Such unwelcoming attitudes should come as no surprise, however, given how the current Vice President of the United States, Mike Pence, has opposed same-sex marriage in his twelve years in Congress, arguing marriage should exclusively be between a man and a woman. In addition, Pence has a notorious reputation for being a supporter of conversion therapy. He also “opposed measures to block employer discrimination based on sexual orientation.” Moreover, President Trump signed a directive in August 2017 that prohibited transgender people from joining the military, because of the supposed medical costs this would encompass. However, it is worth noting that the military currently spends more annually on Viagra than it would have to spend on the additional medical costs for transpeople. This indicates that transgender people are not actually such a hefty expense for the military, since it has the ability to spend on items not necessarily essential. The issue of funding, then, is simply an excuse thinly disguising transphobia and discrimination.
Casual racism is deeply embedded in the LGBTQIA++ community, which, as a Vice article pointed out, needs no more evidence than statements like “No Fats, No Fems, No Asians, No Blacks” on online dating applications for gay men. In an ideal world, the queer community would not need to stress the significance of the inclusion of all its members. However, the questions of race and intersectionality have emphasized the importance of spaces that exist solely for queer people of colour. The development of exclusive spaces is not something that aims to augment the polarization of the queer community, but exists as a reaction to the pre-existing divisions, where people of colour find themselves the outliers in a movement that claims to be accepting. There is now a dating application that is specific to queer, trans people of colour, while a support group for QTPOC who date white people has almost 2,000 followers on Facebook.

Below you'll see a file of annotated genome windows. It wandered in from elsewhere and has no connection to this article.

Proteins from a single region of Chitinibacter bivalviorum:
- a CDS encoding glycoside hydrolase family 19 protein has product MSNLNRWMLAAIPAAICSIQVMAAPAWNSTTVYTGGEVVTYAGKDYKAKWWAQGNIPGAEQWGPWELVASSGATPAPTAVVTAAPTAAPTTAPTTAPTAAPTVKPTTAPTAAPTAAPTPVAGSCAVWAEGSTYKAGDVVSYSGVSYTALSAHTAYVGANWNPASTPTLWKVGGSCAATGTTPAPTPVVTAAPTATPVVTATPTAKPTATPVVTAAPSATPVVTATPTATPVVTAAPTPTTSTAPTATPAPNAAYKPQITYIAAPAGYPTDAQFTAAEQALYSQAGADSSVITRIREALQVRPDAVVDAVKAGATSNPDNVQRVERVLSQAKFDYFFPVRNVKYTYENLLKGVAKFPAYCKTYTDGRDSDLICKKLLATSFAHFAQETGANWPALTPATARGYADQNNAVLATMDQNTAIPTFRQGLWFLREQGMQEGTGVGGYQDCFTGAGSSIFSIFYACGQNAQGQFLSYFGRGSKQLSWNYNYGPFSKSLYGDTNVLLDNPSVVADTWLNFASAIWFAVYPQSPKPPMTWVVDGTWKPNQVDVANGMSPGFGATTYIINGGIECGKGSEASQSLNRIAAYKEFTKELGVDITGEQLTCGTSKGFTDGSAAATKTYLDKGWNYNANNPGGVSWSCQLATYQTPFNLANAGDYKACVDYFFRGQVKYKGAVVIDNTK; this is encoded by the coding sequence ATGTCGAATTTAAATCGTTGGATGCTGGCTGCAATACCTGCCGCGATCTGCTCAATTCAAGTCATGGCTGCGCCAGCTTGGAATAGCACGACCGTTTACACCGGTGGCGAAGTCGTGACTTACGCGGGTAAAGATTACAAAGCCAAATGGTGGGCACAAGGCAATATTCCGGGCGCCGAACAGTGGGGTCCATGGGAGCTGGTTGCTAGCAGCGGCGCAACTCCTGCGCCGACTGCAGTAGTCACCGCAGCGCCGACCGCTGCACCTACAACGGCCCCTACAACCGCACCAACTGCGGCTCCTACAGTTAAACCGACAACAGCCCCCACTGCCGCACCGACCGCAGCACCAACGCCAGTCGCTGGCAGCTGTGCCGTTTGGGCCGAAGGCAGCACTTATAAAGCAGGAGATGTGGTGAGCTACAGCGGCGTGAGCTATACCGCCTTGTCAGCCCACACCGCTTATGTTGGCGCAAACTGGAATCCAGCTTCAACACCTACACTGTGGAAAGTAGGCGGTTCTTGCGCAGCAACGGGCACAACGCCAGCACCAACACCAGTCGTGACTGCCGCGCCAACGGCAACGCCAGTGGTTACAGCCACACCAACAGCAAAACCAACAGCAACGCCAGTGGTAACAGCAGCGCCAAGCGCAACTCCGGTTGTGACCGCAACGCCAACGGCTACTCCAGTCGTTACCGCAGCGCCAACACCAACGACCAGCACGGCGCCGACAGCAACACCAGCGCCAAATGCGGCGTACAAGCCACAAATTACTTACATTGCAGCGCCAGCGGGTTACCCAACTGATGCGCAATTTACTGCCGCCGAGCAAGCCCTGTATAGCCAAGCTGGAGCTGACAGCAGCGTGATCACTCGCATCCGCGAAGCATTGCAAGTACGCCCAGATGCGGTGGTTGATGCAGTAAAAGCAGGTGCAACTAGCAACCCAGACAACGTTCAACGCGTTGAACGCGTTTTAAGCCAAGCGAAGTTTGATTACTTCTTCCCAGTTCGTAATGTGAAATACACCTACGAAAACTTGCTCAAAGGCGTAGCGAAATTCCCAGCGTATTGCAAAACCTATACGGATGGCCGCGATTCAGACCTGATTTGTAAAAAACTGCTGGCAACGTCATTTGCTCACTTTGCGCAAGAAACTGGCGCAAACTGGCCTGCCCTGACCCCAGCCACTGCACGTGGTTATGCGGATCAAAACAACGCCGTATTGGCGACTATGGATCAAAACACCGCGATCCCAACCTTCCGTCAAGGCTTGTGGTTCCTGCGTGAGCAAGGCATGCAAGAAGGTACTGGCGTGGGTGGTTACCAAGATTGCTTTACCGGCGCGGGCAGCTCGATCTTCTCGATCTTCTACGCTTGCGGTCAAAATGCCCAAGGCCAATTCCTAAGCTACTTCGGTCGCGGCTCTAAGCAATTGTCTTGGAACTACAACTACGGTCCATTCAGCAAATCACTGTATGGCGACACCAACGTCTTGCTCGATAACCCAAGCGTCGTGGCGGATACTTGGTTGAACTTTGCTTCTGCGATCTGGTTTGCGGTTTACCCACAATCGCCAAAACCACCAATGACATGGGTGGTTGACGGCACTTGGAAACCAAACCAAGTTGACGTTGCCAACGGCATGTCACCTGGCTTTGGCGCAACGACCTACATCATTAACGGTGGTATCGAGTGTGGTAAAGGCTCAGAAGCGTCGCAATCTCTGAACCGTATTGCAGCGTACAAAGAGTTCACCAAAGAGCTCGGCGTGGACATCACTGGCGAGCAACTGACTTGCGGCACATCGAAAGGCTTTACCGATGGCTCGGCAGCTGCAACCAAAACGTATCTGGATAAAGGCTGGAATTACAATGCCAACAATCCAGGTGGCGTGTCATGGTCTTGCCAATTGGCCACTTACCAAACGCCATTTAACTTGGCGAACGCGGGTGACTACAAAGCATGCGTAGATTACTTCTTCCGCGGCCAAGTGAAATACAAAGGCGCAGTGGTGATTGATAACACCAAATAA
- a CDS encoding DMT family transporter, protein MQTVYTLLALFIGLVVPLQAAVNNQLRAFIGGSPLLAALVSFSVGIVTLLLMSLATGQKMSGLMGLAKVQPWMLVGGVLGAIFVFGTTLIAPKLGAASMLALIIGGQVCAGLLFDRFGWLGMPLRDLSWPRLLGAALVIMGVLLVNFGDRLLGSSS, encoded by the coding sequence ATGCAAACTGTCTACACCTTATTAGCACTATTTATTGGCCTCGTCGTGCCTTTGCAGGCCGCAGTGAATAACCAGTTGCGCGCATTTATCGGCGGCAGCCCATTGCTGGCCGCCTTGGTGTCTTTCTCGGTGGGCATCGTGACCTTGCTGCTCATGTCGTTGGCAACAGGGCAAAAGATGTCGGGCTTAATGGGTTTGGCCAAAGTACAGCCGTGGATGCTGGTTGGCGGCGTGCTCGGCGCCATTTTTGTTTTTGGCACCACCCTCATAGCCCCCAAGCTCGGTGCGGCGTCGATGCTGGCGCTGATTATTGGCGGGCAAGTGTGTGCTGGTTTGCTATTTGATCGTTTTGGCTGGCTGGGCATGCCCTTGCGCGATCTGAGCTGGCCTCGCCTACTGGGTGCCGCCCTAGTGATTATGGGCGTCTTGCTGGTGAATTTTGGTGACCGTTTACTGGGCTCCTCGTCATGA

Rivera is known to have remarked, “I was a radical, a revolutionist. I am still a revolutionist… I am glad I was in the Stonewall riot. I remember when someone threw a Molotov cocktail, I thought, ‘My god, the revolution is here. The revolution is finally here!’” Both she and Johnson realized the importance of creating a community that existed to unite queer people of colour, and give them the representation they failed to obtain in mainstream spaces. Marsha Johnson was known for her, sometimes absurd, colourful fashion. She even adorned herself with Christmas decorations. When asked what the “p” in her name stood for, she would famously reply “Marsha ‘Pay It No Mind’ Johnson!” Faced with poverty, isolation, and danger, both Marsha and Sylvia clung to their drag identities as an act of rebellion, a declaration of revolution. Each night at Greenwich village, the drag queens showcased their exuberance, along with an unabashed refusal to adhere to gender binaries. Drag was transported to unprecedented heights as attire that not only freed the individual that wore it, but created a space where virtues of acceptance and individuality reigned supreme. Trans people of colour were able to become the tellers of their own stories, regaining agency through the freedom that emboldened them.
Edited by Sarie Khalid